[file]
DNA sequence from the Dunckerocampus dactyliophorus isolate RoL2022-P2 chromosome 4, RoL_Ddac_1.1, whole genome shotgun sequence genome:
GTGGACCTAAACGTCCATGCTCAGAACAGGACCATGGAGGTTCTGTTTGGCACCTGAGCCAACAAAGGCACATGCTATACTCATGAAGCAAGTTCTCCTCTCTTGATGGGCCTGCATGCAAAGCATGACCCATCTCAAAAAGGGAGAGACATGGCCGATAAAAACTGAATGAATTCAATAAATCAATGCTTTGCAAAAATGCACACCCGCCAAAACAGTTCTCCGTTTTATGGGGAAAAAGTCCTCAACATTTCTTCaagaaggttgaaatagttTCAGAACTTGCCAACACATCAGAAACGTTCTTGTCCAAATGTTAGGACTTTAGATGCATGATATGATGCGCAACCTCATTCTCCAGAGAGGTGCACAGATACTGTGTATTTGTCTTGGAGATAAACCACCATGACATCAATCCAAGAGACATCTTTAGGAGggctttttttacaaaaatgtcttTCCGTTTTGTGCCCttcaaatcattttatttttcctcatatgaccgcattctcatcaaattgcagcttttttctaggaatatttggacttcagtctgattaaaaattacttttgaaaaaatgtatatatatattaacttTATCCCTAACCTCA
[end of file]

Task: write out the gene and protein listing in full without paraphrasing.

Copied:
DNA sequence from the Dunckerocampus dactyliophorus isolate RoL2022-P2 chromosome 4, RoL_Ddac_1.1, whole genome shotgun sequence genome:
GTGGACCTAAACGTCCATGCTCAGAACAGGACCATGGAGGTTCTGTTTGGCACCTGAGCCAACAAAGGCACATGCTATACTCATGAAGCAAGTTCTCCTCTCTTGATGGGCCTGCATGCAAAGCATGACCCATCTCAAAAAGGGAGAGACATGGCCGATAAAAACTGAATGAATTCAATAAATCAATGCTTTGCAAAAATGCACACCCGCCAAAACAGTTCTCCGTTTTATGGGGAAAAAGTCCTCAACATTTCTTCaagaaggttgaaatagttTCAGAACTTGCCAACACATCAGAAACGTTCTTGTCCAAATGTTAGGACTTTAGATGCATGATATGATGCGCAACCTCATTCTCCAGAGAGGTGCACAGATACTGTGTATTTGTCTTGGAGATAAACCACCATGACATCAATCCAAGAGACATCTTTAGGAGggctttttttacaaaaatgtcttTCCGTTTTGTGCCCttcaaatcattttatttttcctcatatgaccgcattctcatcaaattgcagcttttttctaggaatatttggacttcagtctgattaaaaattacttttgaaaaaatgtatatatatattaacttTATCCCTAACCTCA